Saturday, October 15, 2011

Common Sense in Decision Making

When hunting for a book on probability and statistics a few nights ago, I stumbled onto a book on Combinatorics bought in 1994 and my honours year thesis.

Combinatorics is a branch in Mathematics that study about relationship. An example will be in a room, there are 3 people - A, B, C. A relationship is defined by A knows B. What is the maximum number of relationships? One could draw 3 nodes representing A, B and C; and lines (also known as edges) connecting the nodes to represent a relationship. The maximum number of lines is 3. Try drawing!

In a very simple way, combinatorics is about counting the different combinations. And when we look about relationships, they are highly complex and complicated matters. So even in the era of supercomputers that we are living in, these computers are not that "super". They have their limitations in counting - recall the time, when your computer "hangs"?

Here in, enter the white knight - "heuristics". Heuristics may look like a big word but essentially, it means common sense.

An example will be in the case of an MRT coin changing machine. Suppose there are only 3 coin denominations - 10 cents, 30 cents and 40 cents. What is the minimum number of coins to disburse for the notes that a customer may slot into the machine? The heuristics way will be to disburse the highest value coin first. E.g. $1 note = 40 cents + 40 cents + 10 cents + 10 cents; or four coins.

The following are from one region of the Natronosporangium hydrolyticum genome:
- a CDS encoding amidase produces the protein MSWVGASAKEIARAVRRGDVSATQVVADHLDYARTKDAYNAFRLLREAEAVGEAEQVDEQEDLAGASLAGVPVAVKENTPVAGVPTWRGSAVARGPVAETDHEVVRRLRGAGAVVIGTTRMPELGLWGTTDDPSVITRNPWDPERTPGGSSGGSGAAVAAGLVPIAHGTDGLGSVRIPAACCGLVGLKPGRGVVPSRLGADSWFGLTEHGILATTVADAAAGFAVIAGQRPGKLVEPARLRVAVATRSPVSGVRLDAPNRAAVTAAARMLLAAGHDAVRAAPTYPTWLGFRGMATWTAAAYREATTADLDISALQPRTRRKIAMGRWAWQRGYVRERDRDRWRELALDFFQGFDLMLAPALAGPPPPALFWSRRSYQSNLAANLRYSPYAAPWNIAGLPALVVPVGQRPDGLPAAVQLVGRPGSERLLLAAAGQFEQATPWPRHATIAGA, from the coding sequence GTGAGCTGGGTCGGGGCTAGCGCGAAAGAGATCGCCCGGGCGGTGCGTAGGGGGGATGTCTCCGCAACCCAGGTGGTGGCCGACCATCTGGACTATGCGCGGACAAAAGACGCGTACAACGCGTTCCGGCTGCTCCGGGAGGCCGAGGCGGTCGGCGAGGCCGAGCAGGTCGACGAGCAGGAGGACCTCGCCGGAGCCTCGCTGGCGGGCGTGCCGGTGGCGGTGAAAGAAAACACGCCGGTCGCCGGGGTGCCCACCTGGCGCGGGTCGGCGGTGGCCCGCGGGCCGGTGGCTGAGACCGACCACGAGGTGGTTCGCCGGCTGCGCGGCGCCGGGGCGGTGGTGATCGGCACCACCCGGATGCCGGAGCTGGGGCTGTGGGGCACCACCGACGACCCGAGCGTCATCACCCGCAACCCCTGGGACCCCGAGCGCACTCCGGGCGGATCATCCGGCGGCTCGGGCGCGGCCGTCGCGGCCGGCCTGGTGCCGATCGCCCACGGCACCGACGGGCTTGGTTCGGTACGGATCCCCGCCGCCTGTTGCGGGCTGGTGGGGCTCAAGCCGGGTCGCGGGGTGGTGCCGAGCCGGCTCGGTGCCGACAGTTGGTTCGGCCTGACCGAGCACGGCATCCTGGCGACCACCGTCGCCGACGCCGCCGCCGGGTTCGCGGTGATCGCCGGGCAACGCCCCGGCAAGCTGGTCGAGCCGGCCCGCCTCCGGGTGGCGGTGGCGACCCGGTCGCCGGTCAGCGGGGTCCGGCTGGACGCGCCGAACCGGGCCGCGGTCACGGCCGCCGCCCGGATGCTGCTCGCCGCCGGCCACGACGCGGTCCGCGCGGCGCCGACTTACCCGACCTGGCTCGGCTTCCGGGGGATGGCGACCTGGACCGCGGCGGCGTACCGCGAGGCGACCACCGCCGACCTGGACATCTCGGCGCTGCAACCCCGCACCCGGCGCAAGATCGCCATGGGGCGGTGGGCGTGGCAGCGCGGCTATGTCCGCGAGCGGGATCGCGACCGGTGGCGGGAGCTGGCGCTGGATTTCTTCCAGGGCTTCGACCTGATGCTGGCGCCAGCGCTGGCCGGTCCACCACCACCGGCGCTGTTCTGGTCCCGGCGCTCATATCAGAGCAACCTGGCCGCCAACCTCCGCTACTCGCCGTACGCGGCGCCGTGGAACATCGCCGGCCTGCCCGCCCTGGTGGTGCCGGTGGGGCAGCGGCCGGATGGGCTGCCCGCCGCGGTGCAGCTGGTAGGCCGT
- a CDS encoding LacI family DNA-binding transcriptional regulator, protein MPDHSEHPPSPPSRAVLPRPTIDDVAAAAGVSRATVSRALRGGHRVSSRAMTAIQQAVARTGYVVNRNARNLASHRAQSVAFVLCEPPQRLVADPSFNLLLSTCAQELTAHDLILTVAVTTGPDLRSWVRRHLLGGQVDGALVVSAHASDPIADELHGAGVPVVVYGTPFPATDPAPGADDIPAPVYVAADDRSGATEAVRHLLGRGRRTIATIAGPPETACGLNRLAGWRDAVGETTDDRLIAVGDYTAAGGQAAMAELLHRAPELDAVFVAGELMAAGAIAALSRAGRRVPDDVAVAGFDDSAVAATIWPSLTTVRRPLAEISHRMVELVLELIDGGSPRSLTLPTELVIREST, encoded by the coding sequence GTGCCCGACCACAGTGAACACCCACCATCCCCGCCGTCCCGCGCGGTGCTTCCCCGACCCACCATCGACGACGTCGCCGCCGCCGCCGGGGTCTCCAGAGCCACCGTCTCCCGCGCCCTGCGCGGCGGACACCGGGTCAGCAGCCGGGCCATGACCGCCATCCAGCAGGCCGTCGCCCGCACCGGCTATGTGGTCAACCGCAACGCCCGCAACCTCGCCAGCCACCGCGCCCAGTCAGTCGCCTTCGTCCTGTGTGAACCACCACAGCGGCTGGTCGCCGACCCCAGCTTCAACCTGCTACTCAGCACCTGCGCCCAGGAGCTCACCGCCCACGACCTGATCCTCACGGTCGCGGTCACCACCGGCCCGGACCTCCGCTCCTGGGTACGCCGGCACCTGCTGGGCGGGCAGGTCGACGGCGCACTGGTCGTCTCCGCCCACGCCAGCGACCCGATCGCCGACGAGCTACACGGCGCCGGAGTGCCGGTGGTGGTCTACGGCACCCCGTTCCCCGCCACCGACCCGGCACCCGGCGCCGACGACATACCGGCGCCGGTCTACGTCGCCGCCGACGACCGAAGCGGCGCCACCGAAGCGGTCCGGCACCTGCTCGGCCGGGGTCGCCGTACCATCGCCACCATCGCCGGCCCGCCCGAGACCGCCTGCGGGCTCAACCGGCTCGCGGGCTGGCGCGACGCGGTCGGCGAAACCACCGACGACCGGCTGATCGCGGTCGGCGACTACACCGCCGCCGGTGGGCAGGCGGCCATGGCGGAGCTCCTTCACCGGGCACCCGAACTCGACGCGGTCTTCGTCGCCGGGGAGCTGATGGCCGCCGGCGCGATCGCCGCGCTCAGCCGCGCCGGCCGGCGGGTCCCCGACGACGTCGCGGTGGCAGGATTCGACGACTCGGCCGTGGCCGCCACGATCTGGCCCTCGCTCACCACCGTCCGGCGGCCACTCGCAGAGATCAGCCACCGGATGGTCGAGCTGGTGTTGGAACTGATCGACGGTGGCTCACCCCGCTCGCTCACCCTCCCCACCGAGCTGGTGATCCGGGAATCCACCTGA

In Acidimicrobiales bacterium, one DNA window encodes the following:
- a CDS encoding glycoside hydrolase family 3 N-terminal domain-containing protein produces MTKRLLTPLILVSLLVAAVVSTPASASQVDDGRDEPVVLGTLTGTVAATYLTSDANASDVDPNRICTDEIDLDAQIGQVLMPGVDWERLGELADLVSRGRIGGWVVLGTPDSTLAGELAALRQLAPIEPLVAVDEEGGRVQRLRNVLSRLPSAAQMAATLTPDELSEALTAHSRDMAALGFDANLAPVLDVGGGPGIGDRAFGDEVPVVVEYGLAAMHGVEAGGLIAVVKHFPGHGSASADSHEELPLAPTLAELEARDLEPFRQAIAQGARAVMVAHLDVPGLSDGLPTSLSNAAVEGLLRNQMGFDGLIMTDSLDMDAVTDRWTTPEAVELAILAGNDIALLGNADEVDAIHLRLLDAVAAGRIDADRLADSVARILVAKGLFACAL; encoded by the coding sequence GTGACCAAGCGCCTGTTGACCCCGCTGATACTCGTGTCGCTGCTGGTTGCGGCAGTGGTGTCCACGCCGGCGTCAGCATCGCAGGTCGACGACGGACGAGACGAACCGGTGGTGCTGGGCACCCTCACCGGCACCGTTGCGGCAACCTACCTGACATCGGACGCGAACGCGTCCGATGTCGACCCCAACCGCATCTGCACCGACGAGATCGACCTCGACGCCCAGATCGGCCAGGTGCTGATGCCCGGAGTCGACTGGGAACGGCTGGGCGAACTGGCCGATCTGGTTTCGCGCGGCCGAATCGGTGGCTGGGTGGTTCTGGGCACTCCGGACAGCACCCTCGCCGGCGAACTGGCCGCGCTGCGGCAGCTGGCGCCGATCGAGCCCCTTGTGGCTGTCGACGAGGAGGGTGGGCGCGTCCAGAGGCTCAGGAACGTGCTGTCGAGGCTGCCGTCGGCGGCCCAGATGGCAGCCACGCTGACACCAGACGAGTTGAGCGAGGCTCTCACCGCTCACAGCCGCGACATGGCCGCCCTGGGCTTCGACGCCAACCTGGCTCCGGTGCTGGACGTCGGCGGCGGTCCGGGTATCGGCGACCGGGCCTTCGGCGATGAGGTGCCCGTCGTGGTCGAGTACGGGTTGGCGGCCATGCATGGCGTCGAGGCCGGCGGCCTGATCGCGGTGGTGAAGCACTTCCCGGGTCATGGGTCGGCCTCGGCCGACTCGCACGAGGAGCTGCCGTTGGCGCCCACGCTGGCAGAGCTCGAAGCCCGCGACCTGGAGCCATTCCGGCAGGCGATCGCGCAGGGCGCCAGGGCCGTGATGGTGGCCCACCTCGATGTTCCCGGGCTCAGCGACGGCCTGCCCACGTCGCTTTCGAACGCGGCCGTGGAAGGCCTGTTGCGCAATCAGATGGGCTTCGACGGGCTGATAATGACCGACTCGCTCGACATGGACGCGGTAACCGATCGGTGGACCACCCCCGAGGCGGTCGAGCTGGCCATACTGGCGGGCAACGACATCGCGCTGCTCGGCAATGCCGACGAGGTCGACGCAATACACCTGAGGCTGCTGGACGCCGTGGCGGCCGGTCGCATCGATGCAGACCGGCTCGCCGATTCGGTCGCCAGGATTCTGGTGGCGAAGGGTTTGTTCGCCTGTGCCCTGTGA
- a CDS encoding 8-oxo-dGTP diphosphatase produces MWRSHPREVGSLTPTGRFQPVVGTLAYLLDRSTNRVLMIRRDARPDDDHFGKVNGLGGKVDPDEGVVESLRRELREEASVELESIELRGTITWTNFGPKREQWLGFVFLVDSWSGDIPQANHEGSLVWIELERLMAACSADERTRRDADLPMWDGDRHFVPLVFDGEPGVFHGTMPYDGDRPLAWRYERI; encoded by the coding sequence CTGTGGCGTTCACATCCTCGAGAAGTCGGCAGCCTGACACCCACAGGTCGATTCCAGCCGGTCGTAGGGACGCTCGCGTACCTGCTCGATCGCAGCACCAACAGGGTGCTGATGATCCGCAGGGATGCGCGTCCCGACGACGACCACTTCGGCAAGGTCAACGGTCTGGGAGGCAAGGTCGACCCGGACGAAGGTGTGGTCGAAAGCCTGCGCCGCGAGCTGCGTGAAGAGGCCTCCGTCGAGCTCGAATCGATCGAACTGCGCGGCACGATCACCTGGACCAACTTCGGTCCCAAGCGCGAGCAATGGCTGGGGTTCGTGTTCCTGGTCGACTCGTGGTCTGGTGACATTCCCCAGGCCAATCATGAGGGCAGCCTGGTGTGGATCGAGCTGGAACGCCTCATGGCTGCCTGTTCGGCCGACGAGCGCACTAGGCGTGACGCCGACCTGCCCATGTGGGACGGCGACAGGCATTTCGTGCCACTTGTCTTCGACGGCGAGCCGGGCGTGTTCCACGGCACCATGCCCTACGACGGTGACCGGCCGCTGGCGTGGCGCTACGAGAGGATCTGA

Most of the time, the heuristics way will give the correct answer, but not all the time. E.g. $3 based on the heuristics way will disburse a total of nine coins - seven 40 cents (i.e. $2.80) and two 10 cents (i.e. $0.20). However, the minimum number is eight - six 40 cents (i.e. $2.40) and two 30 cents (i.e. $0.60).

Every day, people are inundated with decisions, big and small. Heuristics are one of the many ways that people arrive at their choice. It is not only an area of Mathematics but also of cognitive psychology. Hence, heuristics have been researched to understand the decision making process.

Heuristics serve as a framework in which satisfactory decisions are made quickly and with ease (Shah & Oppenheimer, 2008). Many types of heuristics have been developed to explain the decision making process; essentially, individuals work to reduce the effort they need to expend in making decisions and heuristics offer individuals a general guide to follow, thereby reducing the effort they must disburse. Together, heuristics and factors influencing decision making are a significant aspect of critical thinking (West, Toplak, & Stanovich, 2008). There is some indication that this can be taught, which benefits those learning how to make appropriate and the best decisions in various situations (Nokes &Hacker, 2007).

Several factors influence decision making. These factors, including past experience (Juliusson, Karlsson, & GÓ“rling, 2005), cognitive biases (Stanovich & West, 2008), age and individual differences (Bruin, Parker, & Fischoff, 2007), belief in personal relevance (Acevedo, & Krueger, 2004), and an escalation of commitment, influence what choices people make. Understanding the factors that influence decision making process is important to understanding what decisions are made. That is, the factors that influence the process may impact the outcomes.

See Mathematics is alive and is everywhere :)

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